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Panavision Pink

By Sonia Altshuler | China Daily | Updated: 2018-12-01 10:16
Christian Dior, dress, 1960, France, museum purchase. IMAGES: © THE MUSEUM AT FIT

Pink is one of the most divisive colors, yet attitudes toward the hue are changing as it shifts to something increasingly regarded as cool and androgynous. Although popularly associated with little girls, ballerinas and all things feminine, the stereotype of "pink for girls and blue for boys" only really gained traction in the United States in the mid-20th century; the symbolism of pink has varied greatly across world history.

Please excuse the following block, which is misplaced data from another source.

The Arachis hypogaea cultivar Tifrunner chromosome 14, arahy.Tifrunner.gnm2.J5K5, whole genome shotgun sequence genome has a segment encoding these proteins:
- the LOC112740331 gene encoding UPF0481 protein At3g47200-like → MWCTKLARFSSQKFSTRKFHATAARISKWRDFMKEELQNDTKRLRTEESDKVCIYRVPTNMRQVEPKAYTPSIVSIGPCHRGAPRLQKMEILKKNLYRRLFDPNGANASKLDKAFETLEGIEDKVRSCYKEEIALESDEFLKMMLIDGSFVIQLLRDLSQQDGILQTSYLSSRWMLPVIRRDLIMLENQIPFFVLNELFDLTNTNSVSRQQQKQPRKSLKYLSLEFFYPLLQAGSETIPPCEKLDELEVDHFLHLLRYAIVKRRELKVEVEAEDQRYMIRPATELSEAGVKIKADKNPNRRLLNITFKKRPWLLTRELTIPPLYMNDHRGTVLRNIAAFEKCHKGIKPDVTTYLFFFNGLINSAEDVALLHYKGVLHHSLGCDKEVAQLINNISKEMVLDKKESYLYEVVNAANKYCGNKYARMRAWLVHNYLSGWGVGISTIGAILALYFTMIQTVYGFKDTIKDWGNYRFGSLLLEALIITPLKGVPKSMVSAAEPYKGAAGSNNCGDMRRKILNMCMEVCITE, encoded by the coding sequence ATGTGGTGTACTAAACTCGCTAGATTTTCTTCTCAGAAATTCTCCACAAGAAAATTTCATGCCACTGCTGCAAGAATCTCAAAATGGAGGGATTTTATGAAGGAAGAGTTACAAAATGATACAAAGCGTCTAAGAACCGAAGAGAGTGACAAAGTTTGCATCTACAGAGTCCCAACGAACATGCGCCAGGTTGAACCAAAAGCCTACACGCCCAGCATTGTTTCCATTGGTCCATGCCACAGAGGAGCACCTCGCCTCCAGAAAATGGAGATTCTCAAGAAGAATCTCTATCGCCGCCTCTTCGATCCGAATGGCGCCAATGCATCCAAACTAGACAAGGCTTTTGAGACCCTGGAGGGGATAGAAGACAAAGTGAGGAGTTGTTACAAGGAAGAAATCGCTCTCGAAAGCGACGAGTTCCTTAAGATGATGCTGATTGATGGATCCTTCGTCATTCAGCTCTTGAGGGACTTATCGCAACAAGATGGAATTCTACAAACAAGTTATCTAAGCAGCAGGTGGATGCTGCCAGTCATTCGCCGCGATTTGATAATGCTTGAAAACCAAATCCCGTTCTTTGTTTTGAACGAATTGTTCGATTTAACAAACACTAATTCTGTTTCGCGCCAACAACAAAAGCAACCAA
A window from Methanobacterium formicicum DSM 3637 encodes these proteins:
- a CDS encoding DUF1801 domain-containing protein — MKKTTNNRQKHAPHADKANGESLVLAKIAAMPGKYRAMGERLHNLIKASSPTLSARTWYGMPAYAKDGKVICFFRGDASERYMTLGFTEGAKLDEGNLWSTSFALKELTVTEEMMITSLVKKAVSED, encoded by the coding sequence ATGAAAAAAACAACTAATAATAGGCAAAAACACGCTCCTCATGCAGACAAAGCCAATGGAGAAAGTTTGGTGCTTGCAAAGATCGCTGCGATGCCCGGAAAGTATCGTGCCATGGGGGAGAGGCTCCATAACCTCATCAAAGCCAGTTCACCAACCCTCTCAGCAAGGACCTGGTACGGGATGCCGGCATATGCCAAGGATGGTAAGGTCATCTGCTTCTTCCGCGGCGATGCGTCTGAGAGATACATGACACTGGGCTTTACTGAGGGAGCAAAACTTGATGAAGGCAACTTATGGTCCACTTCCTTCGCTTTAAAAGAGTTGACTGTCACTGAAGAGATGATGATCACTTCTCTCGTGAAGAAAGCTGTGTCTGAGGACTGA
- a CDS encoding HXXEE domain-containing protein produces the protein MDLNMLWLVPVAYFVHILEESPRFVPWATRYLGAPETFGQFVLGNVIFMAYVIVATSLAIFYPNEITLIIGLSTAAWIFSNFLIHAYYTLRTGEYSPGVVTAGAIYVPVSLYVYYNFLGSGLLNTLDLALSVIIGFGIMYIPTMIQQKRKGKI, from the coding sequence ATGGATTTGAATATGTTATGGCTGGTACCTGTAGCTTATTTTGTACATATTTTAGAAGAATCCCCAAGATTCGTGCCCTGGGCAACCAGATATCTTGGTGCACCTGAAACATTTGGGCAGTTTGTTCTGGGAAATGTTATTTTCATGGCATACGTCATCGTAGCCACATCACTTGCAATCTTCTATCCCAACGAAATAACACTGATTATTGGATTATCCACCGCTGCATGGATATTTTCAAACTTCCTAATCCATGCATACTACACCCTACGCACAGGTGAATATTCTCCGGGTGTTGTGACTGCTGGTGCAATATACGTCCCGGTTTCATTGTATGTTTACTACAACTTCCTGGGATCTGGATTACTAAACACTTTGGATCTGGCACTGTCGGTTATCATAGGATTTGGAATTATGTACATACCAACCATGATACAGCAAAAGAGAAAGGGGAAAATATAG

It's no small irony that by the 18th century, pink was a new and highly fashionable unisex color in Europe, in contrast to the 19th and 20th centuries, when pink became coded as a feminine color. The New York Fashion Institute of Technology's perky exhibition Pink: The History of a Punk, Pretty, Powerful Color starts from the 18th-century premise, with a section titled "Pompadour Pink" featuring several 18th-century ensembles, including a woman's pink robe à la Française, a man's pink habit à la Française and a man's pink banyan. By the 18th century, pink had also become a key component of painting and interior design.

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